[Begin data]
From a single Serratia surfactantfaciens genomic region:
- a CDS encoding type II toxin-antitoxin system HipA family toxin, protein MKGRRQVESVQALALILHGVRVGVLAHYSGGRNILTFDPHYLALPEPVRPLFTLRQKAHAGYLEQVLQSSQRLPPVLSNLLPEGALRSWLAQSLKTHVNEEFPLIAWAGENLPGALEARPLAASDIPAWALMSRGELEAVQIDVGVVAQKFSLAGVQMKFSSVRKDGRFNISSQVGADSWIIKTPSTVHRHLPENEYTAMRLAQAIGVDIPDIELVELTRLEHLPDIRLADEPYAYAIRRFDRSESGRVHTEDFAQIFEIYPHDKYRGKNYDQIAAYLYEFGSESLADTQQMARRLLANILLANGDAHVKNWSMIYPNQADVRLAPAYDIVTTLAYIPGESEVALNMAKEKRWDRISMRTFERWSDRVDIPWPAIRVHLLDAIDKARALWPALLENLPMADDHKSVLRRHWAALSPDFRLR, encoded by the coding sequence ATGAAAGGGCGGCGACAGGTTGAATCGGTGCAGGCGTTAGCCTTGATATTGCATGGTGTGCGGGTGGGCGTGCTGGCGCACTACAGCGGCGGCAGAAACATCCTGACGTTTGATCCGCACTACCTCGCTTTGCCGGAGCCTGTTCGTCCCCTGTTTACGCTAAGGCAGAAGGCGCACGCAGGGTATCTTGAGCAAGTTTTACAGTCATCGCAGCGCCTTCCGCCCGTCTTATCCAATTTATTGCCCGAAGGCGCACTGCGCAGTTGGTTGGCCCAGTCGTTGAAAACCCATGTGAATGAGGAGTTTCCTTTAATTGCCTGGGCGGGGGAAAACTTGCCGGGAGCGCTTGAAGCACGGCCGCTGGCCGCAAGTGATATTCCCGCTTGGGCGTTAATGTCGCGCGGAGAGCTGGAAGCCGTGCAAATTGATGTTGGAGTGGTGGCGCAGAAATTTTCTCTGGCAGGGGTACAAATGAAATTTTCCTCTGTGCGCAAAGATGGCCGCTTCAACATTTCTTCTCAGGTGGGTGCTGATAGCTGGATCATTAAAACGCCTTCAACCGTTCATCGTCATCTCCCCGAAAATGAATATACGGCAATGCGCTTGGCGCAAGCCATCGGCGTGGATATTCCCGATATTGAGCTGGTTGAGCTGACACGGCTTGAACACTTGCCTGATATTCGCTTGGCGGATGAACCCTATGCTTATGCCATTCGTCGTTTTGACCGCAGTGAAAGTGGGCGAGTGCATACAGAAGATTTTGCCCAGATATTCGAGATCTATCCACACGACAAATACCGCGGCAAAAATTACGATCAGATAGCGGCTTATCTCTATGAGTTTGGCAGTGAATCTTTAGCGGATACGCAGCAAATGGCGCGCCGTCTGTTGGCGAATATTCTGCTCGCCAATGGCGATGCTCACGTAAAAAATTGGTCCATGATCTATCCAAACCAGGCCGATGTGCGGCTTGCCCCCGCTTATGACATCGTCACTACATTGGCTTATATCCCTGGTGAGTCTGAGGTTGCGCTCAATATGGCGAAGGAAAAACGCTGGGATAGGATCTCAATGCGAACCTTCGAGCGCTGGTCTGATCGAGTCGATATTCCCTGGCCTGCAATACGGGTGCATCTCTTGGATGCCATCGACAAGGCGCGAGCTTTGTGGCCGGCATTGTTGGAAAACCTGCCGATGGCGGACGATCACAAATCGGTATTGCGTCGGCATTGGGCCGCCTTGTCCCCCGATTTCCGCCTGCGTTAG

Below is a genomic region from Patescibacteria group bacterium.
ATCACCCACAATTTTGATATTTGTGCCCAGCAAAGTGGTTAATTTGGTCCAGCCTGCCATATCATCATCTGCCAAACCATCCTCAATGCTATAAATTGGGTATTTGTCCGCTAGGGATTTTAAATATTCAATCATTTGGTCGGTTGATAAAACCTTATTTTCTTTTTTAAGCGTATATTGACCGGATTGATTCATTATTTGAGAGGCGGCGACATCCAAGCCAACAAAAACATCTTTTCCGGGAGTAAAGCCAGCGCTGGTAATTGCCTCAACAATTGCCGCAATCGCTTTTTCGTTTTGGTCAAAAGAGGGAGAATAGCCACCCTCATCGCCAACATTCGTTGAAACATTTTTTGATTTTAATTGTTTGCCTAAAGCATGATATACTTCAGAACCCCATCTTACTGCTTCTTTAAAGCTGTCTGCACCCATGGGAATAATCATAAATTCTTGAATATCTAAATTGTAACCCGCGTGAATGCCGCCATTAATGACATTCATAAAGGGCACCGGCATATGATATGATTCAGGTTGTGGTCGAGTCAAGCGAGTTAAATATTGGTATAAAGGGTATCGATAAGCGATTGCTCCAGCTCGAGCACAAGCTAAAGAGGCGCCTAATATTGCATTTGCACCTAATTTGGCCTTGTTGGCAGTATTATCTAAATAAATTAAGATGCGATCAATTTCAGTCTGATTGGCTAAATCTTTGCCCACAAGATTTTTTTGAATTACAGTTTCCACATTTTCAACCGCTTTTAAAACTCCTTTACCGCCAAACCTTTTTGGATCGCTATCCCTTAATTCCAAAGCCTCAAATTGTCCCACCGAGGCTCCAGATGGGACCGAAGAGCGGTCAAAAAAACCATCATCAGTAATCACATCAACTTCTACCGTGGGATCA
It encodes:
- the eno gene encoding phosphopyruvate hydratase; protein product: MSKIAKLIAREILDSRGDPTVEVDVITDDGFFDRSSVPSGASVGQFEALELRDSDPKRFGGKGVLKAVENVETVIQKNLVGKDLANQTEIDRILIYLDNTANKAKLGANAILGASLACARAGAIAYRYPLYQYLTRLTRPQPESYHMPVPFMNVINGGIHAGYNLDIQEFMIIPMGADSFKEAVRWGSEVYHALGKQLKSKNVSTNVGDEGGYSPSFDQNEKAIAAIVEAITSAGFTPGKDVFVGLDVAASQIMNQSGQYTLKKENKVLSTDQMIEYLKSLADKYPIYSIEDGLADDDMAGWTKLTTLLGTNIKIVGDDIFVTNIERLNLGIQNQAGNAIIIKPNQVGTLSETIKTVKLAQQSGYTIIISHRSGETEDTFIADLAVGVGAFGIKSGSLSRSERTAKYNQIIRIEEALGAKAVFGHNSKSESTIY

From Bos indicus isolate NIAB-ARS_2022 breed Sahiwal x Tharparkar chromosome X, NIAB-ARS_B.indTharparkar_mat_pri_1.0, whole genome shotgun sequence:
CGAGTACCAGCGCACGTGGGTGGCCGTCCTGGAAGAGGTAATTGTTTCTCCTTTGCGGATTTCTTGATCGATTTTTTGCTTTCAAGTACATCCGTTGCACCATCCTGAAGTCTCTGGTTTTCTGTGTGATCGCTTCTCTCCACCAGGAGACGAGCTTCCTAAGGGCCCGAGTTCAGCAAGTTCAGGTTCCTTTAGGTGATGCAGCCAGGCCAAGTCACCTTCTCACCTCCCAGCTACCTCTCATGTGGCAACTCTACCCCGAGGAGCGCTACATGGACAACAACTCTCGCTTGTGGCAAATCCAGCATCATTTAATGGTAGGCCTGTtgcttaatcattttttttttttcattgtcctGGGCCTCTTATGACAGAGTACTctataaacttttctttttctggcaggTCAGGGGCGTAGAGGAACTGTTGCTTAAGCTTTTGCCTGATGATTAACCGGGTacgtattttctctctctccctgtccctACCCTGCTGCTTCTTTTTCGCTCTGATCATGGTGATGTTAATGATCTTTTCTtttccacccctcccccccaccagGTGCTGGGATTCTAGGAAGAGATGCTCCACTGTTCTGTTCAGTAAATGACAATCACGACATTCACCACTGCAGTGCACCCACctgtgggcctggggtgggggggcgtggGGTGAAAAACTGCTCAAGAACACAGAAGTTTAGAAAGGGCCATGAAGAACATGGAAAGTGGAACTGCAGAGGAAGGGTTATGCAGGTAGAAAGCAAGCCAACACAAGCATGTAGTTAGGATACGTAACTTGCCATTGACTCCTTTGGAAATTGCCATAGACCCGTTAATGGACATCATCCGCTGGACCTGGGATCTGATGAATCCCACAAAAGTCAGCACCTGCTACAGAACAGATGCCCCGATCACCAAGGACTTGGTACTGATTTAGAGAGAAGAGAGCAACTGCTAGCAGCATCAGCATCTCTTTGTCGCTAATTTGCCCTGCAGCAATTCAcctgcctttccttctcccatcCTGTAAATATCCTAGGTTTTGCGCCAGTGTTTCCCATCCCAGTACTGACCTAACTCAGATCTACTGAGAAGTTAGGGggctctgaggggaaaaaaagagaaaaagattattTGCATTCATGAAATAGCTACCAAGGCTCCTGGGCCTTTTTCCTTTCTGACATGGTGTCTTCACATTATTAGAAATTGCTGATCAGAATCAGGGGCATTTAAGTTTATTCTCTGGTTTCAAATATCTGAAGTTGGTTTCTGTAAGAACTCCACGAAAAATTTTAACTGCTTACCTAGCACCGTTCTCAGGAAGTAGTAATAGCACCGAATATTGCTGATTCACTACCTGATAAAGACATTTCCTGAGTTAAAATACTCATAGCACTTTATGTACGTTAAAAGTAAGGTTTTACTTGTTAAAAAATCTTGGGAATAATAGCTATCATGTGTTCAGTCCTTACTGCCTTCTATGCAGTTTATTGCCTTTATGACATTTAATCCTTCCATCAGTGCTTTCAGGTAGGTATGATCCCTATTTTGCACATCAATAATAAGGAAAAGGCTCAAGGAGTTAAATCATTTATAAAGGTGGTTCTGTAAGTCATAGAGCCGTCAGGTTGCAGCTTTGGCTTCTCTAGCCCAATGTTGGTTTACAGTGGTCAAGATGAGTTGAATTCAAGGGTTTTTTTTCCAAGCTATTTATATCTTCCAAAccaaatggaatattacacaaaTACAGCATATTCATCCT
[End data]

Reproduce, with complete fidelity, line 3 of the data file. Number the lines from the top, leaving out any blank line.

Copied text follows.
Below is a genomic region from Patescibacteria group bacterium.